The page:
Einsteins observatory in space

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8 juni 2016 | ESA’s LISA Pathfinder mission has demonstrated the technology needed to build a space-based gravitational wave observatory. This is remarkable as gravitational waves , hypothesised by Albert Einstein a century ago, were directly detected for the first time only in September 2015.

Results from only two months of science operations show that the two cubes at the heart of the spacecraft are falling freely through space under the influence of gravity alone, unperturbed by other external forces, to a precision more than five times better than originally required.

Almost motionless

In a paper published in Physical Review Letters, the LISA Pathfinder team shows that the test masses are almost motionless with respect to each other, with a relative acceleration lower than 1 part in ten millionths of a billionth of Earth’s gravity. “LISA Pathfinder’s test masses are now still with respect to each other to an astonishing degree, ” says Alvaro Giménez, ESA’s Director of Science. “This is the level of control needed to enable the observation of low-frequency gravitational waves with a future space observatory.”

The demonstration of the mission’s key technologies opens the door to the development of a large space observatory capable of detecting gravitational waves emanating from a wide range of exotic objects in the Universe. “The measurements have exceeded our most optimistic expectations,” says Paul McNamara, LISA Pathfinder Project Scientist. “We reached the level of precision originally required for LISA Pathfinder within the first day, and so we spent the following weeks improving the results a factor of five.”

Einsteins idea

Hypothesised by Albert Einstein a century ago, gravitational waves are oscillations in the fabric of spacetime, moving at the speed of light and caused by the acceleration of massive objects. They can be generated, for example, by supernovas, neutron star binaries spiralling around each other, and pairs of merging black holes.

Even from these powerful objects, however, the fluctuations in spacetime are tiny by the time they arrive at Earth – smaller than 1 part in 100 billion billion. Sophisticated technologies are needed to register such minuscule changes, and gravitational waves were directly detected for the first time only in September 2015 by the ground-based Laser Interferometer Gravitational-Wave Observatory (LIGO).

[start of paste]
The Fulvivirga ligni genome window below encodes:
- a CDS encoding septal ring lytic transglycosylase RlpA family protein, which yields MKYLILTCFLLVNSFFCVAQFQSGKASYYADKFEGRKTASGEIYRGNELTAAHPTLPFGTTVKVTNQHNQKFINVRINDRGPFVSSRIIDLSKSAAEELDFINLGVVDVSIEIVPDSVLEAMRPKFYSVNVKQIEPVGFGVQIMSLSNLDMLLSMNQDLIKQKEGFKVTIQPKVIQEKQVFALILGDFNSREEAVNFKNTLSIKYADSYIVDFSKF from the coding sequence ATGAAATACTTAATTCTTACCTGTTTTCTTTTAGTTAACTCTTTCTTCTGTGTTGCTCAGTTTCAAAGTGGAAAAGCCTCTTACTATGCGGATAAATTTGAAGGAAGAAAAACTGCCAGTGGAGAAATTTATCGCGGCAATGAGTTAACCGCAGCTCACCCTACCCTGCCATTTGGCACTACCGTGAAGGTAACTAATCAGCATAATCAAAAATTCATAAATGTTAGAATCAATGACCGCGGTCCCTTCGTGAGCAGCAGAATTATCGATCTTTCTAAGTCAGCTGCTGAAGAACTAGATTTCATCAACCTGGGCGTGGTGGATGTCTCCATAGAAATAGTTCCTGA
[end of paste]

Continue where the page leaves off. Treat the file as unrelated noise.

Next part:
When galaxies collide

This experiment saw the characteristic signal of two black holes, each with some 30 times the mass of the Sun, spiralling towards one another in the final 0.3 seconds before they coalesced to form a single, more massive object. The signals seen by LIGO have a frequency of around 100 Hz, but gravitational waves span a much broader spectrum. In particular, lower-frequency oscillations are produced by even more exotic events such as the mergers of supermassive black holes.

With masses of millions to billions of times that of the Sun, these giant black holes sit at the centres of massive galaxies. When two galaxies collide, these black holes eventually coalesce, releasing vast amounts of energy in the form of gravitational waves throughout the merger process, and peaking in the last few minutes.

To detect these events and fully exploit the new field of gravitational astronomy, it is crucial to open access to gravitational waves at low frequencies between 0.1 mHz and 1 Hz. This requires measuring tiny fluctuations in distance between objects placed millions of kilometres apart, something that can only be achieved in space, where an observatory would also be free of the seismic, thermal and terrestrial gravity noises that limit ground-based detectors.

Factor over 100

LISA Pathfinder was designed to demonstrate key technologies needed to build such an observatory. A crucial aspect is placing two test masses in freefall, monitoring their relative positions as they move under the effect of gravity alone. Even in space this is very difficult, as several forces, including the solar wind and pressure from sunlight, continually disturb the cubes and the spacecraft.

“The performance of the laser instrument has already surpassed the level of precision required by a future gravitational-wave observatory by a factor of more than 100,” says Martin Hewitson, LISA Pathfinder Senior Scientist from Max Planck Institute for Gravitational Physics and Leibniz Universität Hannover, Germany. “We have observed the performance steadily improving, day by day, since the start of the mission,” says William Weber, LISA Pathfinder Senior Scientist from University of Trento, Italy.

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